Kresge Commits $7 Million to Help End Homelessness in Los Angeles

The Kresge Foundation has announced a $7 million investment in support of efforts to help house the homeless in Los Angeles.

As part of the Accelerating Permanent Supportive Housing Initiative, Kresge will join with the California Community, Weingart, and Conrad N. Hilton foundations, the City of Los Angeles, and other partners in committing $63 million to a revolving fund that supports the creation of a thousand affordable housing units a year. And with the goal of tripling the number of units created, the initiative will ask nonprofit developers in the region to break ground on ten to fifteen new developments a year. Loans for developers will be managed by the Corporation for Supportive Housing (CSH) through its Supportive Housing Loan Fund.

Kresge's commitment includes a $6 million low-interest loan to the Supportive Housing Loan Fund and a three-year, $1 million grant to the California Community Foundation in support of CCF's efforts to raise additional resources from donor-advised funds. "Making low-interest loans from DAFs is an approved use of those funds, but today the vast majority of DAFs are used as grant capital," said Kimberlee Cornett, managing director of Kresge's Social Investment Practice. "We know donors want to do the most good with their money, and their dollars can potentially go further and be more impactful in the form of low-interest loans. We're excited to work with CCF to help bring that opportunity to its donors and to direct more money into efforts to end homelessness in Los Angeles."

In support of the effort, a group of nonprofit housing developers has been tasked with identifying ways to streamline the system and accelerate production of affordable housing units. The group includes A Community of Friends, Clifford Beers Housing, LINC Housing, Los Angeles Family Housing, Mercy Housing California, New Directions for Veterans, PATH Ventures, the Skid Row Housing Trust, and SRO Housing Corporation. Housing developers may apply through CSH for loan funds and through United Way's Home for Good Collaborative for grant support to cover preliminary costs such as buying sites, developing plans, and securing city approvals. In November, Los Angeles voters will decided whether to approve a $1.2 billion bond measure — Proposition HHH — to finance new apartments for the homeless.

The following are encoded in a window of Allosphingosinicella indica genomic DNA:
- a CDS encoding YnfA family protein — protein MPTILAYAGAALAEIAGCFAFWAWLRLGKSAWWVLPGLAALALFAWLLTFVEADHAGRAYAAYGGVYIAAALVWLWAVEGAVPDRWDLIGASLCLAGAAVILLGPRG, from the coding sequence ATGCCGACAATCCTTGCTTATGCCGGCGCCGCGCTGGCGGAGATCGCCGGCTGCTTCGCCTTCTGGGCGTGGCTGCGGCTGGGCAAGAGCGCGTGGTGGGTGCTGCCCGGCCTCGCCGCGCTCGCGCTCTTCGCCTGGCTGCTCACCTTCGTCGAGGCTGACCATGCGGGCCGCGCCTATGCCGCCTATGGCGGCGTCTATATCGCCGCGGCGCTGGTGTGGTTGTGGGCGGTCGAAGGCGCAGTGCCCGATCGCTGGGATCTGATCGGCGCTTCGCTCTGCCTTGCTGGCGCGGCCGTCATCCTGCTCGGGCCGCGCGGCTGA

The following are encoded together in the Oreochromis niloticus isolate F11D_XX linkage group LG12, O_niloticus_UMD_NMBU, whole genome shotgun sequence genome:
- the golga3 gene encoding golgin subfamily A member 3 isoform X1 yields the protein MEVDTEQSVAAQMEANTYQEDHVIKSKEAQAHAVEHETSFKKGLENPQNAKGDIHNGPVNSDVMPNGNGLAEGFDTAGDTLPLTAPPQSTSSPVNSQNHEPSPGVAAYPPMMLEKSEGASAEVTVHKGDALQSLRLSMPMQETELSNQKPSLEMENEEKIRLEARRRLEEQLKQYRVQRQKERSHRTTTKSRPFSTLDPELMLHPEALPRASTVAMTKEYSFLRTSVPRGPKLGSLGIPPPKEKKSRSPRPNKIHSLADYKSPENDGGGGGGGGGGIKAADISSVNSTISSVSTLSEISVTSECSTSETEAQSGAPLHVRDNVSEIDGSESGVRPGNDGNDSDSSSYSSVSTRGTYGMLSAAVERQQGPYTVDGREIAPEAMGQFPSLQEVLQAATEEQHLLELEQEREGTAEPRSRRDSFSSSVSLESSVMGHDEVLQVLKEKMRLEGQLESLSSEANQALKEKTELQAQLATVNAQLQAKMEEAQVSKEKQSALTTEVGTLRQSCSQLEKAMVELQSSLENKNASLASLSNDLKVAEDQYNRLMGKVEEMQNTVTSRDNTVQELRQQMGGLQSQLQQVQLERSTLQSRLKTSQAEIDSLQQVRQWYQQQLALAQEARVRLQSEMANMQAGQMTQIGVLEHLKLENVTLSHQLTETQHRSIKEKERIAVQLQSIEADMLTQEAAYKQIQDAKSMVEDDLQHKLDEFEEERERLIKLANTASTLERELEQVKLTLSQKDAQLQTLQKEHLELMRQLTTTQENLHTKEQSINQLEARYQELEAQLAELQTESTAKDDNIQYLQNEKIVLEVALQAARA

"This initiative demonstrates the power in coordinating a multi-stakeholder response around an innovative model that improves outcomes and reduces costs," said David Fukuzawa, managing director of Kresge's Health and Human Services programs. "By blending the work of health and human services, permanent supportive housing provides services while also working to address the systematic challenges that lead to homelessness. We hope that other cities experiencing similar pressures will be able to learn from this collaborative."